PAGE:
What we’re talking about here is the taking away of universal rights, and the privatization of them, so it [becomes] your particular responsibility, rather than the responsibility of the state. One of the proposals which we now have is the privatization of Social Security. Social Security may not be that generous, but it’s universal and everybody has part of it. What we are now saying is, “That shouldn’t be; it should be privatized,” which, of course, means that people will then have to invest in their own pension funds, which means more money goes to Wall Street. So this is what I call privatization by dispossession in our particular circumstance.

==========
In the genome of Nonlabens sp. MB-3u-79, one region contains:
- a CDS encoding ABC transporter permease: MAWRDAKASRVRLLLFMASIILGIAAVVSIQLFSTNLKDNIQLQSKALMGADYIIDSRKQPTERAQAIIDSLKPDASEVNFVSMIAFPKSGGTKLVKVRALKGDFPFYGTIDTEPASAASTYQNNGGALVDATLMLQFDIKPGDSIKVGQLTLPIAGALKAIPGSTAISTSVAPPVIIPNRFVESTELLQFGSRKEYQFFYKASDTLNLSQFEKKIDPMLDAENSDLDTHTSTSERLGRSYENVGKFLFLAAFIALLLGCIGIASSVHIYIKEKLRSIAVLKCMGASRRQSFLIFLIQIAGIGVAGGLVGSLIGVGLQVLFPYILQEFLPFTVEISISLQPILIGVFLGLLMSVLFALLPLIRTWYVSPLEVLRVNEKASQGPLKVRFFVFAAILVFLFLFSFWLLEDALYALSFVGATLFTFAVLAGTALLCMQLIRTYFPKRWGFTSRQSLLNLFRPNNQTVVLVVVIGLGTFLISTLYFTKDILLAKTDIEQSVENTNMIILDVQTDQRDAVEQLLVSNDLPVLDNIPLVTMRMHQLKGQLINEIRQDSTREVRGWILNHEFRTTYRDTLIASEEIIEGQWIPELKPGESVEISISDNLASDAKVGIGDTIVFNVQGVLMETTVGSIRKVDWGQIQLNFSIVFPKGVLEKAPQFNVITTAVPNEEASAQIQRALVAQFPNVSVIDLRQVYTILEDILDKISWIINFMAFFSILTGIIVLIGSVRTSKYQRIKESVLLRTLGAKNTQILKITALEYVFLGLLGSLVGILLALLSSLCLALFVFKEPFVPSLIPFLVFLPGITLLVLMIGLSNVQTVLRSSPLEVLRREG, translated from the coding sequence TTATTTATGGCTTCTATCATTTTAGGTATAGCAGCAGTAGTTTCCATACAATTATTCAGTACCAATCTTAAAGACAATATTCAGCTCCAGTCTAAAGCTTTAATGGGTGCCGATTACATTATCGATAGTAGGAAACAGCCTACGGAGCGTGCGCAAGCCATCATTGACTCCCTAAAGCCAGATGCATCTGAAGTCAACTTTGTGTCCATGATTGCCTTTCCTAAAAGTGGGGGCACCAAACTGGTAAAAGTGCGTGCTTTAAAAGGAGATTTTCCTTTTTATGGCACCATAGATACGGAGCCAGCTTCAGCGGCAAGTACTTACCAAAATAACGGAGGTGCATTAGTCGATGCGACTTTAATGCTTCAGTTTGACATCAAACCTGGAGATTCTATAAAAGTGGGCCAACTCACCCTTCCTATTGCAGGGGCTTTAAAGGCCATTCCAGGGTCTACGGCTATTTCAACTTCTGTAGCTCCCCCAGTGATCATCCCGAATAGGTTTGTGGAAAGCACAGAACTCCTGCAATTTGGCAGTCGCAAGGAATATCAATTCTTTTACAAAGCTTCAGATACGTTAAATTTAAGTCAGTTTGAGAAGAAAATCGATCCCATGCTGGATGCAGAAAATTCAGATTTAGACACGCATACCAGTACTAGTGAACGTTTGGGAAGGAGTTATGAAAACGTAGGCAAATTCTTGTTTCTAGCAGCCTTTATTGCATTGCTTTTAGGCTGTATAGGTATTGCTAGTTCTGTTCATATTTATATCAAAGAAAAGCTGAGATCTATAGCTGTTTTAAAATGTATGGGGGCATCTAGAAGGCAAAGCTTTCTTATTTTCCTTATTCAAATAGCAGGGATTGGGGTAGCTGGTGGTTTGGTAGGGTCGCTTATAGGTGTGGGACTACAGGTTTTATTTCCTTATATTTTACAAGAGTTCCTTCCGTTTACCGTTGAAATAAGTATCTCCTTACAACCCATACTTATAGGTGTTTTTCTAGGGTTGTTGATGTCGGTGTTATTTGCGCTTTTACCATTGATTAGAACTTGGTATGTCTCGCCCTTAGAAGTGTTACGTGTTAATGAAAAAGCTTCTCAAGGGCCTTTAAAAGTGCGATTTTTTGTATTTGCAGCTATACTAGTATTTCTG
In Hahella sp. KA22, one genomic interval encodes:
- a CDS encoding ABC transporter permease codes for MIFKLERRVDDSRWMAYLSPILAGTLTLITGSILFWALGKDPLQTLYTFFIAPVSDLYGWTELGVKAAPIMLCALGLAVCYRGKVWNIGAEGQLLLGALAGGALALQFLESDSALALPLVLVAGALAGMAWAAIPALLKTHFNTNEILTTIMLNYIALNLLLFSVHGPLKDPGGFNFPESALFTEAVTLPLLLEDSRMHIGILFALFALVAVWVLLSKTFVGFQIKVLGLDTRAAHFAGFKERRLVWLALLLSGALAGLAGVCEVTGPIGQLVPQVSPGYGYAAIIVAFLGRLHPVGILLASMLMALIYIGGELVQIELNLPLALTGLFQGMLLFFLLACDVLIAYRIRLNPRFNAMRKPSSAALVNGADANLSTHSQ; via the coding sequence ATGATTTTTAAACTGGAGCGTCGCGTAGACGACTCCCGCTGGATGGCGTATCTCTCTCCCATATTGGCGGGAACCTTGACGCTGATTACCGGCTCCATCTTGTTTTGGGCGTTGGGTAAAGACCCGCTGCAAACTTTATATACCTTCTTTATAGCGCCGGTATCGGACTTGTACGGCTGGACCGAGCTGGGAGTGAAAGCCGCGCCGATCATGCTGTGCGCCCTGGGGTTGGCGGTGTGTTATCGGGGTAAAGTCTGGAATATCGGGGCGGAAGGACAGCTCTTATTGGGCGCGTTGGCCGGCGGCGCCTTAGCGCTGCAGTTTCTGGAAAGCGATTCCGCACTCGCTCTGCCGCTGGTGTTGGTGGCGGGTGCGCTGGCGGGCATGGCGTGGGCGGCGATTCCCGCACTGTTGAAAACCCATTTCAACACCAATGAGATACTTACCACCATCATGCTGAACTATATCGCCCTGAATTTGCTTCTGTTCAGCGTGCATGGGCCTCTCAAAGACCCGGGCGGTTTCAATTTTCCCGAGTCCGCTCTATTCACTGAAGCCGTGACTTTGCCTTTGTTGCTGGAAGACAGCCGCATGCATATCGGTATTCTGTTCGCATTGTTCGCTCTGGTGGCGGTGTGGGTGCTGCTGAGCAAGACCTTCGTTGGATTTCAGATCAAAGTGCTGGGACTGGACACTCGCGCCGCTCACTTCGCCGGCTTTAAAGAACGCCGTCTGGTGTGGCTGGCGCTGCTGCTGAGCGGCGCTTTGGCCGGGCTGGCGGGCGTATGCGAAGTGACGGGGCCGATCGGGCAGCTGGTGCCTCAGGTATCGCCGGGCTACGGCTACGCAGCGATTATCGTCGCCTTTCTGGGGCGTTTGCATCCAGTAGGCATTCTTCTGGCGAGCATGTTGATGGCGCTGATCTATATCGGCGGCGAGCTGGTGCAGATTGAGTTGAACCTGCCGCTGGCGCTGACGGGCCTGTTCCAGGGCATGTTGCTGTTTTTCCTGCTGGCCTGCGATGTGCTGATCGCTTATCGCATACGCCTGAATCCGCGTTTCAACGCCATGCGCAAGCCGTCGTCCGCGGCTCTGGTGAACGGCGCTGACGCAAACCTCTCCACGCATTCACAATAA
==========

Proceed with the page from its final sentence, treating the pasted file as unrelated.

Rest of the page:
A lot of other things are going on. For instance, look at the way in which lands have been taken away; peasant movements have been destroyed by state action. There are a lot of things of that sort happening around the world, where people are accumulating at other people’s expense.”
“Conversation with David Harvey.” Institute of International Studies, UC Berkeley. 02 Mar. 2004. Web. 18 July 2011. http://globetrotter.berkeley.edu/people4/Harvey/harvey-con4.html.